1. Why? History theses answer the question, why, or, occasionally, how. Who, what, where, and when are important too, but why and how make an argument. 
2. Person/persons. History is about people. Abstract nouns (capitalism, war, society, etc.) are important, but a thesis without people lacks life.
3. Something surprising. The function of any scholarship is to explore the unknown and the mysterious. Challenge yourself with difficult questions.
4. Plausible explanation. A good way to know that you have formed a good question is if it forces you to choose among interpretations. The question, who wrote “A Utilitarian View of the Monitor”s Fight”? has only one right answer (Herman Melville). The question, why did Melville write “A Utilitarian View of the Monitor”s Fight”? has many plausible answers. Like the second example, the most thorough theses note exactly who believes or believed an alternative explanation.
5. Better or more complete explanation. Not all answers are equally good. Some are plain wrong; they cannot be supported with evidence (Melville was trying to impress Adah Isaacs Menken). Others account for some, but not all, of the available evidence (Americans were impressed by the power of the Monitor). The task of a thesis is to show that your explanation explains words or deeds that were not explained before.
Not all good thesis statements need to take this particular form, but most good theses present all of these elements. Show that your argument can explain more evidence than can a rival, and you have yourself a thesis.
For more on developing a thesis, see “Elements of a Thesis Statement” and “Dialectical Thesis Statements.”
 For all their classroom talk of concise thesis statements, academic historians generally spread the statement of their own theses over several paragraphs at the start of an article or several pages of the introduction of a book. Thus, if you want to find a compact thesis statement, you are better off reading historiographical essays or book reviews that summarize the arguments of other works.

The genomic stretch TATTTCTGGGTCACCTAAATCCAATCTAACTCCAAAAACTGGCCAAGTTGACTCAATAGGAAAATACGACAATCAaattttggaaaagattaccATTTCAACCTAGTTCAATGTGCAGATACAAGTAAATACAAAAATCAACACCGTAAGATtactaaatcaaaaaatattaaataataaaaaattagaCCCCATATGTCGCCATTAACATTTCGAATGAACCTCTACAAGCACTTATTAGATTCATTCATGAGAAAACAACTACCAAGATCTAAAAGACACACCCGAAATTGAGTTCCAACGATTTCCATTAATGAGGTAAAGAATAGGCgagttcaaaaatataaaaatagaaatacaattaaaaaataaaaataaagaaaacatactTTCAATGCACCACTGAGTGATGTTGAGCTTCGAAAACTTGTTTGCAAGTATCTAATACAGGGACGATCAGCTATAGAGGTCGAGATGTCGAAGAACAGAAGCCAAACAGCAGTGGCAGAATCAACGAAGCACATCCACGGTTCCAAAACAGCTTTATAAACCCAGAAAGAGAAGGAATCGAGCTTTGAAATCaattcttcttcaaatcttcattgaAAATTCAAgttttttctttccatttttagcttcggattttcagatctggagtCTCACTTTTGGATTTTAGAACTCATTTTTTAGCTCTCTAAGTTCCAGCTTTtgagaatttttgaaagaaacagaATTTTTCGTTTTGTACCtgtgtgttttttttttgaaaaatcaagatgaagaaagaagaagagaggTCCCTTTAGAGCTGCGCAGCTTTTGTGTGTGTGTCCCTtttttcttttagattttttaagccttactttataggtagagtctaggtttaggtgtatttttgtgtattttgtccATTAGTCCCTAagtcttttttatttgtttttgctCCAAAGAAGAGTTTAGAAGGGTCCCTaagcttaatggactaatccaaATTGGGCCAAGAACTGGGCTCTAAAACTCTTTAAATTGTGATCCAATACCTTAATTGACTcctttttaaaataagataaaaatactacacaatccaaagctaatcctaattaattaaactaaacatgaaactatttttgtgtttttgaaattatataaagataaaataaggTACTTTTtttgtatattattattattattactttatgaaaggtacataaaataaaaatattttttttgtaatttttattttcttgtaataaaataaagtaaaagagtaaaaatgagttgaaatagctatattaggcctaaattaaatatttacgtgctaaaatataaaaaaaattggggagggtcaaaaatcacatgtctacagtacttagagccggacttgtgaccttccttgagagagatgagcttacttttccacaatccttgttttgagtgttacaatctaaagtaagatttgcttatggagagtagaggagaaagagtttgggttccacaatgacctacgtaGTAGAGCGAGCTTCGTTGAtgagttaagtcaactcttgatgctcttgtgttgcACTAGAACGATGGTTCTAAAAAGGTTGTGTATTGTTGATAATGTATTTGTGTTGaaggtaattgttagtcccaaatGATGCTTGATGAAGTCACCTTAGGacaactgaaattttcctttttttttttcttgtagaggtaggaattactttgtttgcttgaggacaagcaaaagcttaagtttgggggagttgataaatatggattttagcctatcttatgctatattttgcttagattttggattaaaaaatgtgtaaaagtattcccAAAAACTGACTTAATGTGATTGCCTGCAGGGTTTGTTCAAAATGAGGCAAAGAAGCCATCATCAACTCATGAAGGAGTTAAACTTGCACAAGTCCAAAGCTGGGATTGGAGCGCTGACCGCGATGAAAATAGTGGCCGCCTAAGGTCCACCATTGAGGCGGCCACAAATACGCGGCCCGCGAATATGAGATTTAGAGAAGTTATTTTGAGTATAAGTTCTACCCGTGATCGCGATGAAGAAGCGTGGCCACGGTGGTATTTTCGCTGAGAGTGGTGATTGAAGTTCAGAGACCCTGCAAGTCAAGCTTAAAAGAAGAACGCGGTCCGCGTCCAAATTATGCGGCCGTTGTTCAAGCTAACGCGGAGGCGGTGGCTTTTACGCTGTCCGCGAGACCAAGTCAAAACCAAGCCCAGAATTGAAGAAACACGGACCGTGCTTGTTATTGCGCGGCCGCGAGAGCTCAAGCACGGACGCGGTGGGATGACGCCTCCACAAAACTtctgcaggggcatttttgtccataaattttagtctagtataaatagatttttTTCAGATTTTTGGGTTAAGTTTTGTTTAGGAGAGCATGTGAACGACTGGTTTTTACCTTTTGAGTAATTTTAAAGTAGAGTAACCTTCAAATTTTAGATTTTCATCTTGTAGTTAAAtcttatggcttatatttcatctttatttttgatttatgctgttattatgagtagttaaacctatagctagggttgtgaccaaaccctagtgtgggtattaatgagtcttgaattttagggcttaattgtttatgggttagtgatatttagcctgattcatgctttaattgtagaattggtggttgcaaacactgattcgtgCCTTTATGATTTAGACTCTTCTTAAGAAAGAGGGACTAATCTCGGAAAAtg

Here I have borrowed the idea of a thesis-statement template from the “magic thesis” presented by the UCLA Office of Instructional Development, http://write.oid.ucla.edu/handouts/Thesis_statement_history.rtf(August 8, 2006).
 Adapted from Gail Radford, Modern Housing for America: Policy Struggles in the New Deal Era (Chicago: University of Chicago Press, 1996), 6.
 Adapted from David A. Mindell, “’The Clangor of That Blacksmith”s Fray”: Technology, War, and Experience Aboard the USS Monitor,” Technology and Culture 36 (April 1995), 242-245.
 The second sentence is a direct quotation from Adam Rome, The Bulldozer in the Countryside: Suburban Sprawl and the Rise of American Environmentalism (New York: Cambridge University Press, 2001), 7. It is one of six thesis statements Rome presents in his introduction (pages 7-12), each beginning with the word “though” and taking the form of a weighing of two alternative explanations.
 Malise Ruthven, “Storm Over Syria,” New York Review of Books, 9 June 2011.
 A remaining question—what is to be done?—is of great interest in other disciplines, but historians answer it only under duress. Others want to change the world; our task is to interpret it.